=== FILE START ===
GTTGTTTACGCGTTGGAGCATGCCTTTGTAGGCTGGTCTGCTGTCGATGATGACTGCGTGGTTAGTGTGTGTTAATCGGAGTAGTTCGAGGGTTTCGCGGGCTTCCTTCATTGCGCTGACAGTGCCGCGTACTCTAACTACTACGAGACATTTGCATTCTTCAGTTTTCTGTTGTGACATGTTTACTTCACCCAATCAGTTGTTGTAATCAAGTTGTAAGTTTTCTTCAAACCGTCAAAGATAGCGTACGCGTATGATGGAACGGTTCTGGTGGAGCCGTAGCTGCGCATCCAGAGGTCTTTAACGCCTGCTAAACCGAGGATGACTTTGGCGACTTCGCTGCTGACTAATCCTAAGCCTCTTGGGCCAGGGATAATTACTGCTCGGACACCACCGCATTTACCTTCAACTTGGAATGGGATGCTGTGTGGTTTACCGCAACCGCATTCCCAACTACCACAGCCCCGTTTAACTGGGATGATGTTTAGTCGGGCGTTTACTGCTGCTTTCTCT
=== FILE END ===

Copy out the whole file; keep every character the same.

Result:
GTTGTTTACGCGTTGGAGCATGCCTTTGTAGGCTGGTCTGCTGTCGATGATGACTGCGTGGTTAGTGTGTGTTAATCGGAGTAGTTCGAGGGTTTCGCGGGCTTCCTTCATTGCGCTGACAGTGCCGCGTACTCTAACTACTACGAGACATTTGCATTCTTCAGTTTTCTGTTGTGACATGTTTACTTCACCCAATCAGTTGTTGTAATCAAGTTGTAAGTTTTCTTCAAACCGTCAAAGATAGCGTACGCGTATGATGGAACGGTTCTGGTGGAGCCGTAGCTGCGCATCCAGAGGTCTTTAACGCCTGCTAAACCGAGGATGACTTTGGCGACTTCGCTGCTGACTAATCCTAAGCCTCTTGGGCCAGGGATAATTACTGCTCGGACACCACCGCATTTACCTTCAACTTGGAATGGGATGCTGTGTGGTTTACCGCAACCGCATTCCCAACTACCACAGCCCCGTTTAACTGGGATGATGTTTAGTCGGGCGTTTACTGCTGCTTTCTCT